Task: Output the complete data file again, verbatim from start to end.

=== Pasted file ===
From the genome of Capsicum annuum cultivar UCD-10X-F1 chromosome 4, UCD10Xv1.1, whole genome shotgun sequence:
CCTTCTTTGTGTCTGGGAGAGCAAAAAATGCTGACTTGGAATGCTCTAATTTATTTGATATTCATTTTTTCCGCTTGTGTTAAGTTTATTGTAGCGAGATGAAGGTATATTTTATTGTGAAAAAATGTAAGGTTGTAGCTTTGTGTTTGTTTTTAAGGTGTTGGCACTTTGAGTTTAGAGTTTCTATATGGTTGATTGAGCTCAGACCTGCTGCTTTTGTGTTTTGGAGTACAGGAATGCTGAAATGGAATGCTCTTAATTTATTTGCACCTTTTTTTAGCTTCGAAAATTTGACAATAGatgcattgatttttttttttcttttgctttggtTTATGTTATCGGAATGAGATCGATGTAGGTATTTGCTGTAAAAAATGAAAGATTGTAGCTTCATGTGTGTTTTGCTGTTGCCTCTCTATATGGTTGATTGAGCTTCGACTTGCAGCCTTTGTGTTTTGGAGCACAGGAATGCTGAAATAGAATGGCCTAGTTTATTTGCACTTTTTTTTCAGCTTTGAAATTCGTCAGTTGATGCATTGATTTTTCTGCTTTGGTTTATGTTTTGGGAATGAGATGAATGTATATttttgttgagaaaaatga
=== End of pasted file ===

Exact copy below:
From the genome of Capsicum annuum cultivar UCD-10X-F1 chromosome 4, UCD10Xv1.1, whole genome shotgun sequence:
CCTTCTTTGTGTCTGGGAGAGCAAAAAATGCTGACTTGGAATGCTCTAATTTATTTGATATTCATTTTTTCCGCTTGTGTTAAGTTTATTGTAGCGAGATGAAGGTATATTTTATTGTGAAAAAATGTAAGGTTGTAGCTTTGTGTTTGTTTTTAAGGTGTTGGCACTTTGAGTTTAGAGTTTCTATATGGTTGATTGAGCTCAGACCTGCTGCTTTTGTGTTTTGGAGTACAGGAATGCTGAAATGGAATGCTCTTAATTTATTTGCACCTTTTTTTAGCTTCGAAAATTTGACAATAGatgcattgatttttttttttcttttgctttggtTTATGTTATCGGAATGAGATCGATGTAGGTATTTGCTGTAAAAAATGAAAGATTGTAGCTTCATGTGTGTTTTGCTGTTGCCTCTCTATATGGTTGATTGAGCTTCGACTTGCAGCCTTTGTGTTTTGGAGCACAGGAATGCTGAAATAGAATGGCCTAGTTTATTTGCACTTTTTTTTCAGCTTTGAAATTCGTCAGTTGATGCATTGATTTTTCTGCTTTGGTTTATGTTTTGGGAATGAGATGAATGTATATttttgttgagaaaaatga